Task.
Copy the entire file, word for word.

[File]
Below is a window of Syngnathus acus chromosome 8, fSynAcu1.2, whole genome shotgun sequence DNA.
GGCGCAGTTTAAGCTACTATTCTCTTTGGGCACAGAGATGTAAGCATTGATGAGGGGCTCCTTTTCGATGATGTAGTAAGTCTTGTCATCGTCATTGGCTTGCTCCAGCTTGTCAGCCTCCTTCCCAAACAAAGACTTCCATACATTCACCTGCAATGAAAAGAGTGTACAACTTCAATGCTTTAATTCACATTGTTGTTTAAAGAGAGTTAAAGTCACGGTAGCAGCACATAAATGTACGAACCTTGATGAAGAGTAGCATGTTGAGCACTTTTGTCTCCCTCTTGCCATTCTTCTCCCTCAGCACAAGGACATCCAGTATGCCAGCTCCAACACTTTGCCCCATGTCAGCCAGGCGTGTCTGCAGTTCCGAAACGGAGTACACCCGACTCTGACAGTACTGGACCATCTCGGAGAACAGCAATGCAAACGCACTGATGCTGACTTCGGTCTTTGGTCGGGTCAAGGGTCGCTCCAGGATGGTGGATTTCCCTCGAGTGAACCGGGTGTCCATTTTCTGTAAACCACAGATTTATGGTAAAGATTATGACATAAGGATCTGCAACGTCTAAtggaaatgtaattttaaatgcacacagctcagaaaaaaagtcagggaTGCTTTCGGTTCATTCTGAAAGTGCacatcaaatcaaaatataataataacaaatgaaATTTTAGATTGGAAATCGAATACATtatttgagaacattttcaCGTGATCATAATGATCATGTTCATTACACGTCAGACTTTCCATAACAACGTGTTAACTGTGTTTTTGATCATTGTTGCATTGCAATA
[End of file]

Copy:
Below is a window of Syngnathus acus chromosome 8, fSynAcu1.2, whole genome shotgun sequence DNA.
GGCGCAGTTTAAGCTACTATTCTCTTTGGGCACAGAGATGTAAGCATTGATGAGGGGCTCCTTTTCGATGATGTAGTAAGTCTTGTCATCGTCATTGGCTTGCTCCAGCTTGTCAGCCTCCTTCCCAAACAAAGACTTCCATACATTCACCTGCAATGAAAAGAGTGTACAACTTCAATGCTTTAATTCACATTGTTGTTTAAAGAGAGTTAAAGTCACGGTAGCAGCACATAAATGTACGAACCTTGATGAAGAGTAGCATGTTGAGCACTTTTGTCTCCCTCTTGCCATTCTTCTCCCTCAGCACAAGGACATCCAGTATGCCAGCTCCAACACTTTGCCCCATGTCAGCCAGGCGTGTCTGCAGTTCCGAAACGGAGTACACCCGACTCTGACAGTACTGGACCATCTCGGAGAACAGCAATGCAAACGCACTGATGCTGACTTCGGTCTTTGGTCGGGTCAAGGGTCGCTCCAGGATGGTGGATTTCCCTCGAGTGAACCGGGTGTCCATTTTCTGTAAACCACAGATTTATGGTAAAGATTATGACATAAGGATCTGCAACGTCTAAtggaaatgtaattttaaatgcacacagctcagaaaaaaagtcagggaTGCTTTCGGTTCATTCTGAAAGTGCacatcaaatcaaaatataataataacaaatgaaATTTTAGATTGGAAATCGAATACATtatttgagaacattttcaCGTGATCATAATGATCATGTTCATTACACGTCAGACTTTCCATAACAACGTGTTAACTGTGTTTTTGATCATTGTTGCATTGCAATA